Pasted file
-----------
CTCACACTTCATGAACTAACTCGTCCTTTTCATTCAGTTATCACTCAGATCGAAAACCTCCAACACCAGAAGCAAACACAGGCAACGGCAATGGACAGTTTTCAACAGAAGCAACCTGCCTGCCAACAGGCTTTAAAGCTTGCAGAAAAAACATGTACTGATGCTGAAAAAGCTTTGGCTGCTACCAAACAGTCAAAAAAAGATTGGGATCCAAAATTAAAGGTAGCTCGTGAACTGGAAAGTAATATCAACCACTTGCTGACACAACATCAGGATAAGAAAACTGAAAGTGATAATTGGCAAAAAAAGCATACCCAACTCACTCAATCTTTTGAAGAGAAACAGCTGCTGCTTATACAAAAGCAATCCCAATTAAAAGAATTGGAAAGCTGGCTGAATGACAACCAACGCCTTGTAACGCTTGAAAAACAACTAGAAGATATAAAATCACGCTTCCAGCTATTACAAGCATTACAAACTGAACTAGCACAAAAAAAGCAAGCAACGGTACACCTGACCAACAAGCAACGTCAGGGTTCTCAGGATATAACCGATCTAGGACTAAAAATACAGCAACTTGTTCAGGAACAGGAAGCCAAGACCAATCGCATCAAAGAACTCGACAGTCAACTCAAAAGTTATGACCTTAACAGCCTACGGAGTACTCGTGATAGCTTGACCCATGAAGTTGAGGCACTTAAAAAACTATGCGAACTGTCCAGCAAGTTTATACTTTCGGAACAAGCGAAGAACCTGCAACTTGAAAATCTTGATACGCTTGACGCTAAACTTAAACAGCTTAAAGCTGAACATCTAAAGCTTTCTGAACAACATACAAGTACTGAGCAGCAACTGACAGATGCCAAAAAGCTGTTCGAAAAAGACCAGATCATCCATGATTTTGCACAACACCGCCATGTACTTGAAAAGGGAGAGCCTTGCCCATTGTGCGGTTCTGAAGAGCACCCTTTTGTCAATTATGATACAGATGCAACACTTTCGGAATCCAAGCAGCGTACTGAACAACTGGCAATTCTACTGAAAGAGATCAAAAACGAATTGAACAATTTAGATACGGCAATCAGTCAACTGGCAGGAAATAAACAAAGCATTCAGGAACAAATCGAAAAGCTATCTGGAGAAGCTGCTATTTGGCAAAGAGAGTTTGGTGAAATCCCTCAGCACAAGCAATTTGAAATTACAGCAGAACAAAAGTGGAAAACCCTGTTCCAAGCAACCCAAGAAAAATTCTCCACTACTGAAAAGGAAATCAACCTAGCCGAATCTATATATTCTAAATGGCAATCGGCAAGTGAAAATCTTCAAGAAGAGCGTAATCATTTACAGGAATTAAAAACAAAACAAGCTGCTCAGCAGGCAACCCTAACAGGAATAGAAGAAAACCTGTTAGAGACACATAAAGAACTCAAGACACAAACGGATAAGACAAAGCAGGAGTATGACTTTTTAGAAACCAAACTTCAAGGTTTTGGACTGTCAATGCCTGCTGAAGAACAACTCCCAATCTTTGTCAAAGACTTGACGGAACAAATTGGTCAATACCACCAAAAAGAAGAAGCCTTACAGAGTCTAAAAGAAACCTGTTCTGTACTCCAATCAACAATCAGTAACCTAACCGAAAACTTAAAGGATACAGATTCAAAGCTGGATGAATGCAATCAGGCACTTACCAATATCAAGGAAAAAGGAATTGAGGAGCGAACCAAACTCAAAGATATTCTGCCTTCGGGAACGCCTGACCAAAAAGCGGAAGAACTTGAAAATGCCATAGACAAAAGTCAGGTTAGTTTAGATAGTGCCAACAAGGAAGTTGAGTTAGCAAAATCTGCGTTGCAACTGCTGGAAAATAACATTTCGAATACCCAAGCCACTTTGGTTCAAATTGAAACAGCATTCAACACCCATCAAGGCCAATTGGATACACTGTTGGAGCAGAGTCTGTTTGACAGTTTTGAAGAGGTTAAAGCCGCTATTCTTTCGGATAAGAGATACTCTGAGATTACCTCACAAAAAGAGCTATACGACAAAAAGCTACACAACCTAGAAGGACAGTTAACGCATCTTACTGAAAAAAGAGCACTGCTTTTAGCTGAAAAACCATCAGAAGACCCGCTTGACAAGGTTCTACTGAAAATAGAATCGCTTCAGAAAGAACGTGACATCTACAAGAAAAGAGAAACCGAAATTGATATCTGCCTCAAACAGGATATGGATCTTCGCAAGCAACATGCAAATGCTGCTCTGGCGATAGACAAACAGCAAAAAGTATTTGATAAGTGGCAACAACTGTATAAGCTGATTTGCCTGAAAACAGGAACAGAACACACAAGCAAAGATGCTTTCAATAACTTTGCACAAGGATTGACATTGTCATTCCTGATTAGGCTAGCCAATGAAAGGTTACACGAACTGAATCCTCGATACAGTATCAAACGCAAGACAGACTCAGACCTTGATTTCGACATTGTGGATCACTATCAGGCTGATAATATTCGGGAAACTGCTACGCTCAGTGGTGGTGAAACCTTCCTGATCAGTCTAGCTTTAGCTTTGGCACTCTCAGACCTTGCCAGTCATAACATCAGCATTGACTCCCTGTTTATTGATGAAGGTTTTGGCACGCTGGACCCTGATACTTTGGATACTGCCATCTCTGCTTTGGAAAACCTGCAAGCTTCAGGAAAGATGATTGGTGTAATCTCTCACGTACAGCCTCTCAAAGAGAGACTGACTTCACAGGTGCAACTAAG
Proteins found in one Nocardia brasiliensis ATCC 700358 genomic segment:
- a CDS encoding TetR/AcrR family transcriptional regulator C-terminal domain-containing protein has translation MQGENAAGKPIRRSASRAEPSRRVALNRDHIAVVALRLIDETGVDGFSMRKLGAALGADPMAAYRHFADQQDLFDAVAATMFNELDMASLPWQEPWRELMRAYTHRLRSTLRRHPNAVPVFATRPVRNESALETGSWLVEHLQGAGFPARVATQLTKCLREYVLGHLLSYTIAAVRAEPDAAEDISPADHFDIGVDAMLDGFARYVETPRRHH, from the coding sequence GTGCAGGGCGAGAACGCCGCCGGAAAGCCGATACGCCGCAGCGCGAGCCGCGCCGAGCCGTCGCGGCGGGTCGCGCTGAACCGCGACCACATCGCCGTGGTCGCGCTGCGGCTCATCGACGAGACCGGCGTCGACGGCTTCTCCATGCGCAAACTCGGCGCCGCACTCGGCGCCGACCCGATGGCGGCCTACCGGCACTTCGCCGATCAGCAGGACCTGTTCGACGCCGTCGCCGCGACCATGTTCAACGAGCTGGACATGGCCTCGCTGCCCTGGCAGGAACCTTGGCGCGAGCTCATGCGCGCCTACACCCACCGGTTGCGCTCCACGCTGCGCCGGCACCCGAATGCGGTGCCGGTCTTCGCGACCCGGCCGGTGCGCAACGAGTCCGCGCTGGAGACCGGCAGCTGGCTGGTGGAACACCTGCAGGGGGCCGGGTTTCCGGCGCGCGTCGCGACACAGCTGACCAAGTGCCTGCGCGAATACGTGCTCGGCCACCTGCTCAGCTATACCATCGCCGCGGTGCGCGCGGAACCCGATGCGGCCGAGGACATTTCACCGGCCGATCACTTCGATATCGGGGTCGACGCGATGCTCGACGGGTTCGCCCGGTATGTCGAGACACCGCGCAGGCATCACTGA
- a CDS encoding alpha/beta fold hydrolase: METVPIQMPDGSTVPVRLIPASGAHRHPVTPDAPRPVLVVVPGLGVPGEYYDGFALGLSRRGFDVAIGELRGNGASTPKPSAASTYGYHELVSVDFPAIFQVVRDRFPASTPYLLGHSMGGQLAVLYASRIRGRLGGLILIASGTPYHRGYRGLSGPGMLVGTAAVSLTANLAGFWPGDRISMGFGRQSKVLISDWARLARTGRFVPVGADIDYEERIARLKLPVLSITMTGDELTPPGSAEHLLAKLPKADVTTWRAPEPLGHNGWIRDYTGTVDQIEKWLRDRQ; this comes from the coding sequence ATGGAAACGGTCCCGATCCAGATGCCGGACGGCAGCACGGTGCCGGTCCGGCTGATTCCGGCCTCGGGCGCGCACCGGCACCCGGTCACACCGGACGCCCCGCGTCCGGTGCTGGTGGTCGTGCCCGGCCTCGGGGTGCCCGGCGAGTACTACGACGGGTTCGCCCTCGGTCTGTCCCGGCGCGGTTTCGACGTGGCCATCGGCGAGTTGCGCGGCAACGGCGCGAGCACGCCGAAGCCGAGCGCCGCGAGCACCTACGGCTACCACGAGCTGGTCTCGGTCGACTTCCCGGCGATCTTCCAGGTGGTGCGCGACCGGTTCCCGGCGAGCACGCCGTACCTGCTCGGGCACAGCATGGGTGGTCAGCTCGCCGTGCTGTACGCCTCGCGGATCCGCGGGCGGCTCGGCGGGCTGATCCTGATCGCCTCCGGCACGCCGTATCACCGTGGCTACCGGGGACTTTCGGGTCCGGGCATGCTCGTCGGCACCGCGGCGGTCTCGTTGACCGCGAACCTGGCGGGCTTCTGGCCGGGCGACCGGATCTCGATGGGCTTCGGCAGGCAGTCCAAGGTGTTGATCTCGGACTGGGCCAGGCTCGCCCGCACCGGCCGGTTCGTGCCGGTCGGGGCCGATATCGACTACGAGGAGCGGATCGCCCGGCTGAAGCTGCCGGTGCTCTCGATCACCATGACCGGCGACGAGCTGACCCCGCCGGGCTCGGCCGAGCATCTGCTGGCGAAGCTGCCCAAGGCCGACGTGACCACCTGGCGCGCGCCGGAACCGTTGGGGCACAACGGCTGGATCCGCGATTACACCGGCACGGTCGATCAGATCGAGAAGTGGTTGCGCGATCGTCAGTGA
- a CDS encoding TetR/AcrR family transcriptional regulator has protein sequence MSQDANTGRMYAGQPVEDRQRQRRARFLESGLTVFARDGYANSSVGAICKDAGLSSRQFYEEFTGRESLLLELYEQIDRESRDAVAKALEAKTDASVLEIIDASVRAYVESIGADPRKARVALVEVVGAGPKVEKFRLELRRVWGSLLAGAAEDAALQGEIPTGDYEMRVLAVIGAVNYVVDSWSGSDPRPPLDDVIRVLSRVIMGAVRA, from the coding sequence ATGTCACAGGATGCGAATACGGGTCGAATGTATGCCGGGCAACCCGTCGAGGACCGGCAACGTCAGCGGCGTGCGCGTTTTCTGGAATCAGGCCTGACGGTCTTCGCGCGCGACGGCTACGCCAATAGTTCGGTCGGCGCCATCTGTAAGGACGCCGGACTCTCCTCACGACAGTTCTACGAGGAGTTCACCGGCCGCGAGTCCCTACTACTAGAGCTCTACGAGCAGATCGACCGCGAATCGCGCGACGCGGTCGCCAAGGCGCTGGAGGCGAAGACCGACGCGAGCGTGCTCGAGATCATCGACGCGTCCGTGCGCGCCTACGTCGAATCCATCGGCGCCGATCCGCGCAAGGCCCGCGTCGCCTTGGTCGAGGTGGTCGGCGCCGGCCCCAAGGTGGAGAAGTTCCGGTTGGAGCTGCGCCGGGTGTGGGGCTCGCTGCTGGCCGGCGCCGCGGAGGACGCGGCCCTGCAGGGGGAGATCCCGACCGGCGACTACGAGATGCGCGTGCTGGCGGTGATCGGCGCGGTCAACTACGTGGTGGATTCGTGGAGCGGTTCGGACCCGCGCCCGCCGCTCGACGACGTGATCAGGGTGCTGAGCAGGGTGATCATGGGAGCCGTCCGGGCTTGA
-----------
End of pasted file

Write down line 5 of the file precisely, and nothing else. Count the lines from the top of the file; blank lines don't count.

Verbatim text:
- a CDS encoding TetR/AcrR family transcriptional regulator has protein sequence MSQDANTGRMYAGQPVEDRQRQRRARFLESGLTVFARDGYANSSVGAICKDAGLSSRQFYEEFTGRESLLLELYEQIDRESRDAVAKALEAKTDASVLEIIDASVRAYVESIGADPRKARVALVEVVGAGPKVEKFRLELRRVWGSLLAGAAEDAALQGEIPTGDYEMRVLAVIGAVNYVVDSWSGSDPRPPLDDVIRVLSRVIMGAVRA, from the coding sequence ATGTCACAGGATGCGAATACGGGTCGAATGTATGCCGGGCAACCCGTCGAGGACCGGCAACGTCAGCGGCGTGCGCGTTTTCTGGAATCAGGCCTGACGGTCTTCGCGCGCGACGGCTACGCCAATAGTTCGGTCGGCGCCATCTGTAAGGACGCCGGACTCTCCTCACGACAGTTCTACGAGGAGTTCACCGGCCGCGAGTCCCTACTACTAGAGCTCTACGAGCAGATCGACCGCGAATCGCGCGACGCGGTCGCCAAGGCGCTGGAGGCGAAGACCGACGCGAGCGTGCTCGAGATCATCGACGCGTCCGTGCGCGCCTACGTCGAATCCATCGGCGCCGATCCGCGCAAGGCCCGCGTCGCCTTGGTCGAGGTGGTCGGCGCCGGCCCCAAGGTGGAGAAGTTCCGGTTGGAGCTGCGCCGGGTGTGGGGCTCGCTGCTGGCCGGCGCCGCGGAGGACGCGGCCCTGCAGGGGGAGATCCCGACCGGCGACTACGAGATGCGCGTGCTGGCGGTGATCGGCGCGGTCAACTACGTGGTGGATTCGTGGAGCGGTTCGGACCCGCGCCCGCCGCTCGACGACGTGATCAGGGTGCTGAGCAGGGTGATCATGGGAGCCGTCCGGGCTTGA